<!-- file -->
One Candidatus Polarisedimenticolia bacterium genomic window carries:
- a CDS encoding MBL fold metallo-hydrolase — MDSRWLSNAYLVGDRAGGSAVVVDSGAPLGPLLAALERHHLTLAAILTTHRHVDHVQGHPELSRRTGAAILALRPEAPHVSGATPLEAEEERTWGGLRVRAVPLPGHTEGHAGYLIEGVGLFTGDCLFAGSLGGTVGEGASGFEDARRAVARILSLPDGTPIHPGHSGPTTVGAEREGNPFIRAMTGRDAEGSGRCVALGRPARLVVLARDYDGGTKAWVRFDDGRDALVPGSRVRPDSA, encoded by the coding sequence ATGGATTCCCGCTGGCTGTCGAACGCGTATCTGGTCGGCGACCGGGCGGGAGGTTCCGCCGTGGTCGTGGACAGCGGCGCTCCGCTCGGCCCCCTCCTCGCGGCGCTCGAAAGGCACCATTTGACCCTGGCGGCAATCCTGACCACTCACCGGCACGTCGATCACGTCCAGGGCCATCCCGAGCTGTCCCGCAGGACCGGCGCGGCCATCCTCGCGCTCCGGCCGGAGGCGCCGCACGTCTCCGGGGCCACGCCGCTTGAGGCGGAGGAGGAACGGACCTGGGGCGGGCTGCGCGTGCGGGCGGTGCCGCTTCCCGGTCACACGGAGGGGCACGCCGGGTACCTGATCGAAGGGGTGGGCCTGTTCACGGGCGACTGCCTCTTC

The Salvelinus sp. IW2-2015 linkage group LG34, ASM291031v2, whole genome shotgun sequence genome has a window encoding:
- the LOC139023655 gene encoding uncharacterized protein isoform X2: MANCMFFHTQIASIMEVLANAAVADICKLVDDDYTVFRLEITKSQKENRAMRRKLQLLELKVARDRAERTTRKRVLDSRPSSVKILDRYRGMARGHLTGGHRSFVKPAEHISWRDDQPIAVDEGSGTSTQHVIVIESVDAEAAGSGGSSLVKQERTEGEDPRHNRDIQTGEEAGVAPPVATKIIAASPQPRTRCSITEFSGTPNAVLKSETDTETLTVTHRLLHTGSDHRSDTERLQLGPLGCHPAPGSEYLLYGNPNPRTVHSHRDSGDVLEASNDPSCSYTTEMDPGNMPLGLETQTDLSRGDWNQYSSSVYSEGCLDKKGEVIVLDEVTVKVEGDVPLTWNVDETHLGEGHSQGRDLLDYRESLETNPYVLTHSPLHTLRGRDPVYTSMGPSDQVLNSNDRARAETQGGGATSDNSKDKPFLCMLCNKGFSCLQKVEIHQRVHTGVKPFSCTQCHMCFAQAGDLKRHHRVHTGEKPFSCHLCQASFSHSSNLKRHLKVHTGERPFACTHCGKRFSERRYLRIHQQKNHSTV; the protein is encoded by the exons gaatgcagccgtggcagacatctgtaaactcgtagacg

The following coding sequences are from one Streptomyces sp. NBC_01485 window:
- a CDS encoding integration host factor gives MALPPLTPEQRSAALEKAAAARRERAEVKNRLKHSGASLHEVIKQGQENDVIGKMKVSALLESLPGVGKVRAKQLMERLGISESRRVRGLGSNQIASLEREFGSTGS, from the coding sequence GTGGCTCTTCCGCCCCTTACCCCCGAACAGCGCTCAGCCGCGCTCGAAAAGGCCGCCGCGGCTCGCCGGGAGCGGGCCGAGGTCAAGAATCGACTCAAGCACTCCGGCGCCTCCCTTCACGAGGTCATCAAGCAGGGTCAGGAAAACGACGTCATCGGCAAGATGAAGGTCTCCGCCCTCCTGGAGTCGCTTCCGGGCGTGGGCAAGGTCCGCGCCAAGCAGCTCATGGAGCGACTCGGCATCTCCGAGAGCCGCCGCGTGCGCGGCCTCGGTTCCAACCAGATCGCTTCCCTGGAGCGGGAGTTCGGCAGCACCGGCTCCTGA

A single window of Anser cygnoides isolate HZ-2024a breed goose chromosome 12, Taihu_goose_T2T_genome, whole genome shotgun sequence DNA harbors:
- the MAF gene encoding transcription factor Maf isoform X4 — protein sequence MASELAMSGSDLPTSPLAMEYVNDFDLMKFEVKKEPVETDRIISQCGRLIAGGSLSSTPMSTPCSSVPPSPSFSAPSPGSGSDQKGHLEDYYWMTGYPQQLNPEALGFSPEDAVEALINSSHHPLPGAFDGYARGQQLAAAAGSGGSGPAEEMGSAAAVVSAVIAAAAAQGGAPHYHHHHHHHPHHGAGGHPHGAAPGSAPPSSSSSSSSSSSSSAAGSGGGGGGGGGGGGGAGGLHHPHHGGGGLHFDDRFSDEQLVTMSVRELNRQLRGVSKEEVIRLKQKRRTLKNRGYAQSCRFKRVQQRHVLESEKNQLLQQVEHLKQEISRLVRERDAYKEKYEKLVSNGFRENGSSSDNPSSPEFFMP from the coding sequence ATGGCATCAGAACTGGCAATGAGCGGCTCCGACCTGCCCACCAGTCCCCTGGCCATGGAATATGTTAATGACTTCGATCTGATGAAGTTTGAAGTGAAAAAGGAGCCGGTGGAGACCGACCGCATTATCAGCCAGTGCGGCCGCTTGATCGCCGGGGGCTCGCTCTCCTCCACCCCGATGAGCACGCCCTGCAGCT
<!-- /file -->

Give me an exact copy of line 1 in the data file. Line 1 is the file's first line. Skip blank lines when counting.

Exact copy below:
One Candidatus Polarisedimenticolia bacterium genomic window carries: